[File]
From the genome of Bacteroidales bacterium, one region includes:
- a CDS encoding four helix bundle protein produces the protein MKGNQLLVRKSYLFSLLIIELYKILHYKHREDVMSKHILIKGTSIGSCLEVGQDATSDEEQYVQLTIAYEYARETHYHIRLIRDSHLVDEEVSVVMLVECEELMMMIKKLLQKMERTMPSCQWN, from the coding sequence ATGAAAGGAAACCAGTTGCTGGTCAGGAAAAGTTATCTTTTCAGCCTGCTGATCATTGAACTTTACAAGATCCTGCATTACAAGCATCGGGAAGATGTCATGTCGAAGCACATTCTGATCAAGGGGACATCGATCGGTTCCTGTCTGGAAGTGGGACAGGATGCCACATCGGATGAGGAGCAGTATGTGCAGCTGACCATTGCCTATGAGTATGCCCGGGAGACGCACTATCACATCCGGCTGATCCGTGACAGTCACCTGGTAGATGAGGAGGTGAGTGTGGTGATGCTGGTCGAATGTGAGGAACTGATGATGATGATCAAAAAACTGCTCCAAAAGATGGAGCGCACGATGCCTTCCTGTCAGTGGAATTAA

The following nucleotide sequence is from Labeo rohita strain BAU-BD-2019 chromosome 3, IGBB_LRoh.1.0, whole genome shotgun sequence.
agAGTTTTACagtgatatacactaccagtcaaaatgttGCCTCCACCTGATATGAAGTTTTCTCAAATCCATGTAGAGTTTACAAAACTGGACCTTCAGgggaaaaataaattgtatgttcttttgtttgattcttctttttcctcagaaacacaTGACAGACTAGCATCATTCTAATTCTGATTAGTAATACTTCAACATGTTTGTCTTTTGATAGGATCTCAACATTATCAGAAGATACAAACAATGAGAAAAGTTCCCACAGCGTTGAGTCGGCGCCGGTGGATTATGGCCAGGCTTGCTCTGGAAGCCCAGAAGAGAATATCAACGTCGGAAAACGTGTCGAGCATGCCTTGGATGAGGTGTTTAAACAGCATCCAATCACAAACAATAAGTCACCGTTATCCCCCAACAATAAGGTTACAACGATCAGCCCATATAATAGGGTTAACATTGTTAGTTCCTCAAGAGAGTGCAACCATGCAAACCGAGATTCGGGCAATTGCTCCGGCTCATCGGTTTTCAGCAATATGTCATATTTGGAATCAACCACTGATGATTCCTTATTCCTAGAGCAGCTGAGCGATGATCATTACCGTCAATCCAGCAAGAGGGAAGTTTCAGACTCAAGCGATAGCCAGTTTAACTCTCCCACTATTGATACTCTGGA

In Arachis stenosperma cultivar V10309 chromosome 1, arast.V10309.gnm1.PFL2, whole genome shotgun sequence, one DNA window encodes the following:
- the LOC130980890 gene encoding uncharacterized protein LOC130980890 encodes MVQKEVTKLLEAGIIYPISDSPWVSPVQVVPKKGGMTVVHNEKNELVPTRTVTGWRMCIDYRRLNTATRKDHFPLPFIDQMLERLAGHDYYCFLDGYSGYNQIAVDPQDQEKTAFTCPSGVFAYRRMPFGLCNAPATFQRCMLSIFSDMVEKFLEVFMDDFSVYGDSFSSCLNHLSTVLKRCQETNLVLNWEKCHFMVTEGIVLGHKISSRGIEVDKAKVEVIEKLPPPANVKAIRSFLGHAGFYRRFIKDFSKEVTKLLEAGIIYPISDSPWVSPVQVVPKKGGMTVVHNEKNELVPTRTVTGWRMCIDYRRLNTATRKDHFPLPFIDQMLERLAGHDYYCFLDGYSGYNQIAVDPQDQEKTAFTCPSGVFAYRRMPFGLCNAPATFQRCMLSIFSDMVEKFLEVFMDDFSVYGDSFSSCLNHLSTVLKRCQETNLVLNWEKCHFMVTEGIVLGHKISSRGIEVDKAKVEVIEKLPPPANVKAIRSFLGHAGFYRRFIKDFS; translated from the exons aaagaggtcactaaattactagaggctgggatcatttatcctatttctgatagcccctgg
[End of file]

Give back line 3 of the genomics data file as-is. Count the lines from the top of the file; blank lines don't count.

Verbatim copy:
The following nucleotide sequence is from Labeo rohita strain BAU-BD-2019 chromosome 3, IGBB_LRoh.1.0, whole genome shotgun sequence.